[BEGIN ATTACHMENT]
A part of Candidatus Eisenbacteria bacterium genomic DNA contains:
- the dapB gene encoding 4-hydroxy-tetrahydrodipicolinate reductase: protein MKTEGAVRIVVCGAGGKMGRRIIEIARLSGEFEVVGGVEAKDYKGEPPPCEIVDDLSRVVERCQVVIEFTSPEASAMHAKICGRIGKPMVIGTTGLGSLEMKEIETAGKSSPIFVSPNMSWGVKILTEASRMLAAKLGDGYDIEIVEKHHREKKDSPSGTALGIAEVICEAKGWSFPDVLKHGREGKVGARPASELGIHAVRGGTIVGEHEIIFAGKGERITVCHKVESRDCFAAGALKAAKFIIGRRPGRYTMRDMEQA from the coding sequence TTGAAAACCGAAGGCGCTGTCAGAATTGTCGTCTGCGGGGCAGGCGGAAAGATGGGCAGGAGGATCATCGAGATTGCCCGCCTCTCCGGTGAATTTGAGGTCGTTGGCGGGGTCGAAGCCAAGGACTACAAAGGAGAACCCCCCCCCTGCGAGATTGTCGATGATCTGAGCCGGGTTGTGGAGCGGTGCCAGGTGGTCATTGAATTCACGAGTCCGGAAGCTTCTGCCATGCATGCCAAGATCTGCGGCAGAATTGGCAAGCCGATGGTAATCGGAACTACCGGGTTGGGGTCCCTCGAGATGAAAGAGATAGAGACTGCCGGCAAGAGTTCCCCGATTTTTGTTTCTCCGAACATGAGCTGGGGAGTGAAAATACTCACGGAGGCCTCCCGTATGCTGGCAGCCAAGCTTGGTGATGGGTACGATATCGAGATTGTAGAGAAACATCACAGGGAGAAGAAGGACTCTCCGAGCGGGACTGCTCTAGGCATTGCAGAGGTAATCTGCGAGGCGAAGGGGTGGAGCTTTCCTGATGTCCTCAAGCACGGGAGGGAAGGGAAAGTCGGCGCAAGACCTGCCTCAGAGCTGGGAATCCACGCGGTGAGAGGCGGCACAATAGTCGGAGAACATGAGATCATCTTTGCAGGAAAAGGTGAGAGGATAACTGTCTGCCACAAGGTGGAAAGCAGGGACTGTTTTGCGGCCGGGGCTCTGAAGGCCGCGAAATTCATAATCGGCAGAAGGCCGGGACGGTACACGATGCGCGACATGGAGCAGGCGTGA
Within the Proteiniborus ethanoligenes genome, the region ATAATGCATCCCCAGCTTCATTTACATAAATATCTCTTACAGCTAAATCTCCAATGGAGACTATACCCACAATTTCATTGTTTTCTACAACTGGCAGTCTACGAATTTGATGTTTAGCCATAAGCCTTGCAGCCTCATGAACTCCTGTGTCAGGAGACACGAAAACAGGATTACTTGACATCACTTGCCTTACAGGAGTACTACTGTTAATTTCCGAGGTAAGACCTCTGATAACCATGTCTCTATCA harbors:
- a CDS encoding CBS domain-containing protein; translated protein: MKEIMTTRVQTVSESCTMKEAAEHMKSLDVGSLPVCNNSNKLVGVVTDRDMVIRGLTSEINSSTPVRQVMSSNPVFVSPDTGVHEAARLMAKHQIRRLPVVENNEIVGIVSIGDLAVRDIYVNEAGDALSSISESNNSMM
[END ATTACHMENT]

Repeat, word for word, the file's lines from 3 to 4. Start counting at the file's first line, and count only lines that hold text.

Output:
Within the Proteiniborus ethanoligenes genome, the region ATAATGCATCCCCAGCTTCATTTACATAAATATCTCTTACAGCTAAATCTCCAATGGAGACTATACCCACAATTTCATTGTTTTCTACAACTGGCAGTCTACGAATTTGATGTTTAGCCATAAGCCTTGCAGCCTCATGAACTCCTGTGTCAGGAGACACGAAAACAGGATTACTTGACATCACTTGCCTTACAGGAGTACTACTGTTAATTTCCGAGGTAAGACCTCTGATAACCATGTCTCTATCA harbors:
- a CDS encoding CBS domain-containing protein; translated protein: MKEIMTTRVQTVSESCTMKEAAEHMKSLDVGSLPVCNNSNKLVGVVTDRDMVIRGLTSEINSSTPVRQVMSSNPVFVSPDTGVHEAARLMAKHQIRRLPVVENNEIVGIVSIGDLAVRDIYVNEAGDALSSISESNNSMM